Sam Juparulla Wickman's exhibition featured glass shields and large canvases exploring the theme Black | White, and examined the coming together of Indigenous and non-Indigenous people.
The works were a personal journey for Juparulla Wickman, a narrative which told of his landscape, his country, a place where ritual inclusion belonged to him, and his family. A significant ancient tradition which has been passed down over millions and through the efforts of storytellers like Juparulla Wickman will continue to for future generations.
Juparulla Wickman's knowledge of his culture is broad and materialised on canvas and in glass. In this body of work he explored understandings of ceremony and culture, and his intimacy with country and ceremony.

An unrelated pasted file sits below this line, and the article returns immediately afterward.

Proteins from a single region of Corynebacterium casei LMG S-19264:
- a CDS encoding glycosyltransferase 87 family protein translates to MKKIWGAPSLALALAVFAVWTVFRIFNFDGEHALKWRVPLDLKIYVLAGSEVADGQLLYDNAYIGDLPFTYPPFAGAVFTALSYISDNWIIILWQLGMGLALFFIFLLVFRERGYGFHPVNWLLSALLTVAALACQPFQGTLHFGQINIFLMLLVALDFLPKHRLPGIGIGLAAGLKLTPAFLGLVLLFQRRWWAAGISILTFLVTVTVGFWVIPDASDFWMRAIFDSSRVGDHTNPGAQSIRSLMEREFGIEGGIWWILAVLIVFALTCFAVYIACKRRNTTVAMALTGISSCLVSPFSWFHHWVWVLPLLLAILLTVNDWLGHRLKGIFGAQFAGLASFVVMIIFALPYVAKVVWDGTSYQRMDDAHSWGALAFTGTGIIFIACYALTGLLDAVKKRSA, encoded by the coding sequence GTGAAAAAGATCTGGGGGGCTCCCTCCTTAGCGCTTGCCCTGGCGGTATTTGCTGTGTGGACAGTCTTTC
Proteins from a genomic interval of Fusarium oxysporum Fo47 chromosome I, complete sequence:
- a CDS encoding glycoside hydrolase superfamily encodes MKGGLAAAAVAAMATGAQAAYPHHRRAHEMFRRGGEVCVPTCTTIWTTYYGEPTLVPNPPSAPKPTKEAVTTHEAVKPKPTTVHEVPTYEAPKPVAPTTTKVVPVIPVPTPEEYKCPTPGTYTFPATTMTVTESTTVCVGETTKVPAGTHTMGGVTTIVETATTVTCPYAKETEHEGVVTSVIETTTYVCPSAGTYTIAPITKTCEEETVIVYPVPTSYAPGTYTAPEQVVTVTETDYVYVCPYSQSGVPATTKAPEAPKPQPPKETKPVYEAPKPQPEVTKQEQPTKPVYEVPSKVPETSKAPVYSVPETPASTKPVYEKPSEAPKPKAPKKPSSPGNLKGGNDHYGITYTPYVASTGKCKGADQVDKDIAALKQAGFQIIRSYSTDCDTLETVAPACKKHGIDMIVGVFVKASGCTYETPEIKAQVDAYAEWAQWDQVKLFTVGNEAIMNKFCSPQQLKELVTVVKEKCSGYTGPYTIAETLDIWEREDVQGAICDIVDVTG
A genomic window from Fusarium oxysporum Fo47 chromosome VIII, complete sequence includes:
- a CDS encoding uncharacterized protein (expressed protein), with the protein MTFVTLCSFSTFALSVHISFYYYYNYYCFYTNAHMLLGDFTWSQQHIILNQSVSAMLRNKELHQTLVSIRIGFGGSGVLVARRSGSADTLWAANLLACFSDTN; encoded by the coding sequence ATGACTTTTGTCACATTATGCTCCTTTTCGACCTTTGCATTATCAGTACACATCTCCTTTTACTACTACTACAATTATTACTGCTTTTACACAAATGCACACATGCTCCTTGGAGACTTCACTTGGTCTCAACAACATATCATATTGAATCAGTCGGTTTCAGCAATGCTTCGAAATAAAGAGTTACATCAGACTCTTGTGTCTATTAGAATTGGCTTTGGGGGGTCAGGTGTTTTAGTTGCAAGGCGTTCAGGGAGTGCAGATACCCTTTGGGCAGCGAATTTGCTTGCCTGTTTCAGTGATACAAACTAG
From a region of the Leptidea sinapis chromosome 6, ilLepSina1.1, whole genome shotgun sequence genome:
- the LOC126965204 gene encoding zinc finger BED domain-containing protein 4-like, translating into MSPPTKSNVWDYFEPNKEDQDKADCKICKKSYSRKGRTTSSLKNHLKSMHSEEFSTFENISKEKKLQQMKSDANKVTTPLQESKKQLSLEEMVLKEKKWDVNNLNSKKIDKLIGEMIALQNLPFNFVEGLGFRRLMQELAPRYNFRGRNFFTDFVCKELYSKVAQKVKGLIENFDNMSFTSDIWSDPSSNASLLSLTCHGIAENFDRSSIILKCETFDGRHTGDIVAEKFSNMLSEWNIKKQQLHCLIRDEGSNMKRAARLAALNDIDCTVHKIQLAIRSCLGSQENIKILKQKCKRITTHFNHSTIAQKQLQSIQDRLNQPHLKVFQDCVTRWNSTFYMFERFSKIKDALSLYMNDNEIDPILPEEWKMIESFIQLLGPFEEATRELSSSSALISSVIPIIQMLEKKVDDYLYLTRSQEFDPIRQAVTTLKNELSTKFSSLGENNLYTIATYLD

As a Arrernte, Luritja, Pitjantatjarra, Yankuntjatjarra man, Wickman aimed to pass on knowledge of how an Aboriginal Wati expresses and exerts his understanding of ceremony within the landscape.
Since 2004 Sam Juparulla Wickman has led the Indigenous production of warm, slumped glass, painting and fusing glass. This experimentation in glass, much of it at the Bonegilla Glass Co-op before its closure, opened up a whole new medium for First Nations artists to pursue. Another significant influence in Wickman's craft came from working with Malcom Jagamarra, a Warlpiri man, part of the contemporary desert art movement.